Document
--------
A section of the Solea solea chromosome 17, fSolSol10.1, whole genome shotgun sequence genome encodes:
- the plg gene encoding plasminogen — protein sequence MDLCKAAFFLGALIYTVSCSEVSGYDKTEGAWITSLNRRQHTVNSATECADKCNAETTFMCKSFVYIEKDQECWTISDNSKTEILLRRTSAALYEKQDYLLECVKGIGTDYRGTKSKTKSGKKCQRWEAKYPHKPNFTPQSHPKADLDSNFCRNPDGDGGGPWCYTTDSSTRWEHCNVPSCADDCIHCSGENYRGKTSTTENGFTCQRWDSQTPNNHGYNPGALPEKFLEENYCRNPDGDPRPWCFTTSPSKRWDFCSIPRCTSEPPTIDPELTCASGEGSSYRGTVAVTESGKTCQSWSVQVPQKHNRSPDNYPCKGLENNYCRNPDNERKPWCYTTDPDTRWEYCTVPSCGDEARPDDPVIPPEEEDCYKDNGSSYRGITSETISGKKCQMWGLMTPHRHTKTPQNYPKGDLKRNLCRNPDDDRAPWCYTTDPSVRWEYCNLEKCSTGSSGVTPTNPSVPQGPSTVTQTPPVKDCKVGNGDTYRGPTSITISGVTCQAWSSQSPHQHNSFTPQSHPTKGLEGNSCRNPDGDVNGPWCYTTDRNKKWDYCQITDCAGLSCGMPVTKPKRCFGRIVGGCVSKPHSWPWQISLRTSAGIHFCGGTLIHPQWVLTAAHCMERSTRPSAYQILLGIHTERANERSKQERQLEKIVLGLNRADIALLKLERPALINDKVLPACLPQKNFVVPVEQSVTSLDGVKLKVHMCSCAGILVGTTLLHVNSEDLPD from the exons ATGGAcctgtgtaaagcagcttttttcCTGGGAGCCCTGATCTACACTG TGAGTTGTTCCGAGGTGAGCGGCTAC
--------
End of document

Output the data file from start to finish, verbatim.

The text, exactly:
A section of the Solea solea chromosome 17, fSolSol10.1, whole genome shotgun sequence genome encodes:
- the plg gene encoding plasminogen — protein sequence MDLCKAAFFLGALIYTVSCSEVSGYDKTEGAWITSLNRRQHTVNSATECADKCNAETTFMCKSFVYIEKDQECWTISDNSKTEILLRRTSAALYEKQDYLLECVKGIGTDYRGTKSKTKSGKKCQRWEAKYPHKPNFTPQSHPKADLDSNFCRNPDGDGGGPWCYTTDSSTRWEHCNVPSCADDCIHCSGENYRGKTSTTENGFTCQRWDSQTPNNHGYNPGALPEKFLEENYCRNPDGDPRPWCFTTSPSKRWDFCSIPRCTSEPPTIDPELTCASGEGSSYRGTVAVTESGKTCQSWSVQVPQKHNRSPDNYPCKGLENNYCRNPDNERKPWCYTTDPDTRWEYCTVPSCGDEARPDDPVIPPEEEDCYKDNGSSYRGITSETISGKKCQMWGLMTPHRHTKTPQNYPKGDLKRNLCRNPDDDRAPWCYTTDPSVRWEYCNLEKCSTGSSGVTPTNPSVPQGPSTVTQTPPVKDCKVGNGDTYRGPTSITISGVTCQAWSSQSPHQHNSFTPQSHPTKGLEGNSCRNPDGDVNGPWCYTTDRNKKWDYCQITDCAGLSCGMPVTKPKRCFGRIVGGCVSKPHSWPWQISLRTSAGIHFCGGTLIHPQWVLTAAHCMERSTRPSAYQILLGIHTERANERSKQERQLEKIVLGLNRADIALLKLERPALINDKVLPACLPQKNFVVPVEQSVTSLDGVKLKVHMCSCAGILVGTTLLHVNSEDLPD from the exons ATGGAcctgtgtaaagcagcttttttcCTGGGAGCCCTGATCTACACTG TGAGTTGTTCCGAGGTGAGCGGCTAC